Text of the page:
TALLAHASSEE — Women who are injured or feel emotional distress for up to 10 years after an abortion could sue their doctors under a new proposal being pushed by state lawmakers.
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Approved on a 10-6 vote by a House subcommittee on Thursday, the legislation (HB 19) is the first bill that could restrict a woman's access to an abortion to gain support in the state Capitol this year. And it won't be the last.
Rep. Erin Grall, R-Vero Beach, a lawyer in her first year in the Legislature, sponsored the bill. She says the measure will help women whose doctors don't properly obtain their informed consent by giving them as much as a decade to file suit — longer than the two years allowed under existing medical malpractice laws.
"Because of the stigma associated with the procedure in our society, sometimes women are not as willing to speak out, which would make it difficult for them to decide to do that within the two-year period," Grall said. "It's a timing issue."
She countered criticism Thursday by saying that existing medical malpractice laws are too onerous in that they require patients to discover trauma and report it within two years. Her bill gives patients 10 years to act but requires that they do so within four years of discovering physical or emotional harm.
In recent years, the Republican-controlled state Legislature has passed a series of new restrictions on abortion providers, though several have been blocked by courts and one is currently awaiting a federal judge's ruling. This year, along with HB 19, lawmakers are proposing a ban on abortions 20 weeks after a conception. Florida is following other state legislatures that have passed similar bans in the past year, including Ohio and Pennsylvania.
Abortion rights activists say both pieces of legislation target women and the doctors who care for them by further limiting when women can have an abortion or, in the case of HB 19, by forcing doctors to pay for extra liability insurance to protect them for years longer than physicians in other specialties.
Grall's bill and the 20-week ban are examples of lawmakers not trusting women to make their own choices, said Erin Foster of Tampa, who said she decided to have an abortion even though friends and family viewed it as "the ultimate sin." She doesn't regret it, she said.
"I would mostly regret if my representatives failed to trust more than half of their constituency, which is women, to make these decisions for themselves," Foster said.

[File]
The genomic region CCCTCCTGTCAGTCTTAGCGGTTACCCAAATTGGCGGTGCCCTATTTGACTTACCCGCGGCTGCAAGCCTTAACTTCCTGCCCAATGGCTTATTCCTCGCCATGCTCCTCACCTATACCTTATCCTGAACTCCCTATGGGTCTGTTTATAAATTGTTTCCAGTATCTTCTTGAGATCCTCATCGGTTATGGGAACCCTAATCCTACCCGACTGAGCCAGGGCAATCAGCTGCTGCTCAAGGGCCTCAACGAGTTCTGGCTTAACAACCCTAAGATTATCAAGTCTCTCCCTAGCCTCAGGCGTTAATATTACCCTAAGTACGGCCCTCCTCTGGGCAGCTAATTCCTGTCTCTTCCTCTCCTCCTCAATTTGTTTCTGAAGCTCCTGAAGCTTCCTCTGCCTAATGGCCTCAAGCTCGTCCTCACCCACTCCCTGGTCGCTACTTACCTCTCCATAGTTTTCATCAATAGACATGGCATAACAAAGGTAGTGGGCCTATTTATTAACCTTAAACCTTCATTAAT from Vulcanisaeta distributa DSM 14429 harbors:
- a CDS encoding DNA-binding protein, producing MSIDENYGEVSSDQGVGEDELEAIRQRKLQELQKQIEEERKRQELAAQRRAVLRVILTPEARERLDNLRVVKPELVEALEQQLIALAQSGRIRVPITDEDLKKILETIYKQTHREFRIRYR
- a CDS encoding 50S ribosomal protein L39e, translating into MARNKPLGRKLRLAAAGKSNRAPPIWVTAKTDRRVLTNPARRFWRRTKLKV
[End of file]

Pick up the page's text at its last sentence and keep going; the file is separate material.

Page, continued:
Kimberly Diaz, lobbyist for the Florida Alliance of Planned Parenthood Affiliates, said the organization thinks that women should be allowed to sue when doctors injure them, but that the state's existing medical malpractice laws are sufficient.
Abortion rights advocates are not the only opponents of the legislation.
Lobbyists for the insurance industry, doctors and even Republican lawmakers have raised concerns about the potential impact of letting women sue their doctors years down the road and outside of the state's medical malpractice laws.
Mark Delegal, a lobbyist who represents the Doctors Company, a medical malpractice insurance business, called the legislation "shocking" because it could conflict with existing medical malpractice laws.
Republican lawmakers said they had concerns ranging from potential conflicts with existing law to a fear that the bill would help trial lawyers. While anything that helps trial lawyers is normally at odds with GOP doctrine, it is the current profession of House Speaker Richard Corcoran, R-Land O'Lakes.
One Republican, Rep. Shawn Harrison of Tampa, voted with Democrats against the bill.
"The unknown potential consequences were just too much for me at this first committee stop," he said. "I need to really learn more about it, find out what the impact will be on physicians and the insurability of those physicians."
HB 19 must clear two more committees before it can be voted on by the 120-member House. Grall said she expects a similar bill to be filed in the Senate soon.
If the legislation does pass, it could be the first of its kind in the country.
Iowa state lawmakers are considering a measure this year that would allow women to file a lawsuit any time during their lives.
A 20-year-old Louisiana law lets women sue abortion doctors over "any damage," though Grall's bill differs by requiring women to prove the doctor was negligent and did not properly carry out specific requirements of the state's informed consent law.
Contact Michael Auslen at firstname.lastname@example.org. Follow @MichaelAuslen.
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